Sugar cravings are the body’s attempt to raise serotonin levels during times of augmented stress. Serotonin is a hormone that when released helps people feel better. However, when the body is stressed, the hormonal system will be compromised, resulting in, among other problems, impaired serotonin release and re-uptake by the brain. Low levels of available serotonin commonly lead to a decline in mood and in more severe cases, clinical depression. Interesting to note: those who experience any kind of traumatic event will be affected physiologically — not merely psychologically as previously thought — adversely affecting the hormonal system.

Furthermore, lack of motivation and concentration can almost always be attributed to elevated stress — more than the body can healthily tolerate due to the havoc it wreaks on hormonal balance. Again, both of these traits can be linked to a reduction in available serotonin. Once general mood declines, it is considerably more difficult to get out of the rut the stress has dug.

Chronic stress is the root of many illnesses. Nutritional stress is number one, accounting for about 40% of the average North American’s total stress. Nutritional stress is frequently the result of the over consumption of nutrient-absent foods. Another is the consumption of herbicide and pesticide residue left on food. The lack of natural vitamins and minerals, balanced protein, enzymes and both soluble and insoluble fiber are also key factors.

Reducing the amount of energy expended on digestion, assimilation, and absorption of food is another major factor; it provides for a greater net gain from food. Since whole, natural, raw foods contain digestive enzymes and are alkaline forming, energy is conserved in their utilization. Less energy spent, less stress created. Energy conservation is an exceptionally good, yet quite often overlooked, way to reduce stress simply by consuming healthier foods. By eating nutrient rich foods, not as many will need to be eaten, therefore digested. Energy saved is as good as energy gained.

Whole natural foods also provide more energy and reduce stress by nourishing the adrenal glands and the hormonal system as a whole. By requiring fewer resources to utilize its nutrients, the consumption of healthy foods allows the body to spend its energy elsewhere. As a result the body can put those resources into improving immune system function, recovery from exercise and rebuilding what cortisol has torn down.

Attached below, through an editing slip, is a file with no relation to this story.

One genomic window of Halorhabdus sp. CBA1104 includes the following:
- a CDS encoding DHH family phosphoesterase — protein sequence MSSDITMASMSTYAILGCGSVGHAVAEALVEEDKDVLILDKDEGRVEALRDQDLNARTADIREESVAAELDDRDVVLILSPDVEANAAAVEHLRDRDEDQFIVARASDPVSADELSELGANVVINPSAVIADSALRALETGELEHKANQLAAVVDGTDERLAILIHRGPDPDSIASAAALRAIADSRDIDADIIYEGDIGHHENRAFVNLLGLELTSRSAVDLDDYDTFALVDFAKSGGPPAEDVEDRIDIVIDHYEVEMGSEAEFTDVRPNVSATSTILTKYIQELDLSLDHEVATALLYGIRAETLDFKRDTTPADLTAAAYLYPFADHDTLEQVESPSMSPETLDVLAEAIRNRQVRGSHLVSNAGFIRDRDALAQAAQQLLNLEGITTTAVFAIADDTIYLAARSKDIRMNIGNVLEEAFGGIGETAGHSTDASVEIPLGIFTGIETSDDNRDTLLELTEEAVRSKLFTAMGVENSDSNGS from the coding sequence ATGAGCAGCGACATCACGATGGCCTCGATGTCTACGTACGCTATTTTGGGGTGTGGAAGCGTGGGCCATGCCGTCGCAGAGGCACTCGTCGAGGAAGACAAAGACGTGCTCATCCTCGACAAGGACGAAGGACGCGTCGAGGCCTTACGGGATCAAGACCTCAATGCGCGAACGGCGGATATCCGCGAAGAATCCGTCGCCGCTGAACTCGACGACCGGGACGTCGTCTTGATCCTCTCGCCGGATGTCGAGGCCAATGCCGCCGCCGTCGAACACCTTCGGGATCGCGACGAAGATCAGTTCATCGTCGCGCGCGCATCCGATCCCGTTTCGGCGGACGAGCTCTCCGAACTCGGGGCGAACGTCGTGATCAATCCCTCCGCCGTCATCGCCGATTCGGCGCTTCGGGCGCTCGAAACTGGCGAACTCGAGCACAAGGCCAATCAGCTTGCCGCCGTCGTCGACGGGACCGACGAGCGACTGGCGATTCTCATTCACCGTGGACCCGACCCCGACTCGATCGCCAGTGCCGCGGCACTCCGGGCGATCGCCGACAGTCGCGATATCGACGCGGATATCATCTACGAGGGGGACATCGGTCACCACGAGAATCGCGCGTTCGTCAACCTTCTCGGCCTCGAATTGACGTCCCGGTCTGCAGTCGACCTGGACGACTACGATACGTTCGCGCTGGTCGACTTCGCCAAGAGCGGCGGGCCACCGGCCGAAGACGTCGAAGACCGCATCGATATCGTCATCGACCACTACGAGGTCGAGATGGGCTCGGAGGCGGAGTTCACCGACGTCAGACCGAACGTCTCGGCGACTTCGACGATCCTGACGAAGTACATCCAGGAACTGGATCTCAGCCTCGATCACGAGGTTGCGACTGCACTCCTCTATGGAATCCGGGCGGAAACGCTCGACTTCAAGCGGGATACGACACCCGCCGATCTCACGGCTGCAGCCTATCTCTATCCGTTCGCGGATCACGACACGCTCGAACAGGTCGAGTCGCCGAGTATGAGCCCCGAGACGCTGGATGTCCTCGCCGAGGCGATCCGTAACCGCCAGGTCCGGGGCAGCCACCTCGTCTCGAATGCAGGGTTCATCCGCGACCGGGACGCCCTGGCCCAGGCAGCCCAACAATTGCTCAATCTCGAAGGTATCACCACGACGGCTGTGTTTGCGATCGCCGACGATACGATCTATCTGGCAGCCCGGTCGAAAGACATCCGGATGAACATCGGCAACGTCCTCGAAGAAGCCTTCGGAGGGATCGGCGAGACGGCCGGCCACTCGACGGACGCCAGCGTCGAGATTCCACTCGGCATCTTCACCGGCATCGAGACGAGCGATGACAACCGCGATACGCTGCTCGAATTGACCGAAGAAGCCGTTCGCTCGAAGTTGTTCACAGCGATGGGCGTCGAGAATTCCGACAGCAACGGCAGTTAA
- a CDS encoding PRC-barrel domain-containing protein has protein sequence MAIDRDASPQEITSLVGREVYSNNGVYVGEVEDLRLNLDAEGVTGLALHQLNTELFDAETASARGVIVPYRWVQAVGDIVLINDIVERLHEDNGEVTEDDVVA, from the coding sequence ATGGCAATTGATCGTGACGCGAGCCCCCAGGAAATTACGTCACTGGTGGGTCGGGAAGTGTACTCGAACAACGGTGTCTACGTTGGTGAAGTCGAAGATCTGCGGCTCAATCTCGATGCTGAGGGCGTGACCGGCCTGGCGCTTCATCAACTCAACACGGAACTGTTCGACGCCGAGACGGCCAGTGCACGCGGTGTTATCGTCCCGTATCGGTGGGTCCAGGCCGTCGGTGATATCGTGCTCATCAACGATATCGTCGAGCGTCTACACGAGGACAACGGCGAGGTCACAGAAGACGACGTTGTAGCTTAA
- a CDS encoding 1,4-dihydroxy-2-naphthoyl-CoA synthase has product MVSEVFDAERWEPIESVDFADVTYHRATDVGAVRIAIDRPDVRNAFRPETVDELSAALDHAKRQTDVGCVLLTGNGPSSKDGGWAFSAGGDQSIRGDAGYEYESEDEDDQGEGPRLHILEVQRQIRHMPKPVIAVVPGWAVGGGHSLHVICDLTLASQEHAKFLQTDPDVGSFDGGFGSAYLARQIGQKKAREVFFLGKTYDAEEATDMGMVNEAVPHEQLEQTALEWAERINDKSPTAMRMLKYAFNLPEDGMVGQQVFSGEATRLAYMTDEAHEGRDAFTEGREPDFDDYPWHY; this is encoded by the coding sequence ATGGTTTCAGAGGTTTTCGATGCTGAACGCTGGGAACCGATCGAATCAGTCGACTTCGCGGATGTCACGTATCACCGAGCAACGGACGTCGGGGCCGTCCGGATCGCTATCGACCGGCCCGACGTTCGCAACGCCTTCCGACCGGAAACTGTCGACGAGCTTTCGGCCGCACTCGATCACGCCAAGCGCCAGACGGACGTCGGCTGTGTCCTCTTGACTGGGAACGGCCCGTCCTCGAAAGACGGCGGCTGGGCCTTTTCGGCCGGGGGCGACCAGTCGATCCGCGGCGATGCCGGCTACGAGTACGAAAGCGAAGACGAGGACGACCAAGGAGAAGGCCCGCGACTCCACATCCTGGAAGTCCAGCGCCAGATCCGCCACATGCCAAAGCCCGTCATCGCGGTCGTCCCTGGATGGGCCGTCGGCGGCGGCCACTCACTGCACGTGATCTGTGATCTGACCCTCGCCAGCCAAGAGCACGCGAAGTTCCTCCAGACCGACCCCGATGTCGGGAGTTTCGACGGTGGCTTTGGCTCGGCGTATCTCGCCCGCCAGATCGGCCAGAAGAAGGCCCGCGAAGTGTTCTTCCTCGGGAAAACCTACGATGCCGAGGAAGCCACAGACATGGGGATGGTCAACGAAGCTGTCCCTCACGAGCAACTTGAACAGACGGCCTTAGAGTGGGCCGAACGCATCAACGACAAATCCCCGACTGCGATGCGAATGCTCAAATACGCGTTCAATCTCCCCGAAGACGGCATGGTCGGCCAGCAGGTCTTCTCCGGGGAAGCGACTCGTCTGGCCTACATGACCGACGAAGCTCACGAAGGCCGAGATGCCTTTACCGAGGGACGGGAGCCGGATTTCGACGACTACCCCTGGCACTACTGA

Traits and Examples of stress reducing foods:

Alkaline forming – leafy green vegetables, chlorella
Enzyme rich – raw fruits and vegetables
Hormone balancing – maca (Peruvian root vegetable)
High quality, complementary protein – hemp, yellow pea, brown rice
Rich in essential fatty acids – flax seeds

Feeling rested and restored will be the result of eating a nutrient rich diet. As such, the desire to stimulate by consuming sugary, starchy and caffeine-containing foods will be reduced. As this process transpires, it will set off a complementary circle. Some describe the effect this way: “When I sleep I’m more asleep, consequently when I’m awake I’m more awake.” The line between being asleep and being awake becomes more starkly defined, certainly a deviation from our current cultural norm.

Being able to recognize symptoms of stress and knowing how to curtail them before their destructiveness peaks is an invaluable, learned skill. Not innate in any of us, since brain chemistry is altered in its wake, rational thinking must develop a plan before the onset of high-level stress. Consistently eating a healthy diet will ensure stress is greatly reduced, enabling us to make lifestyle changes at will.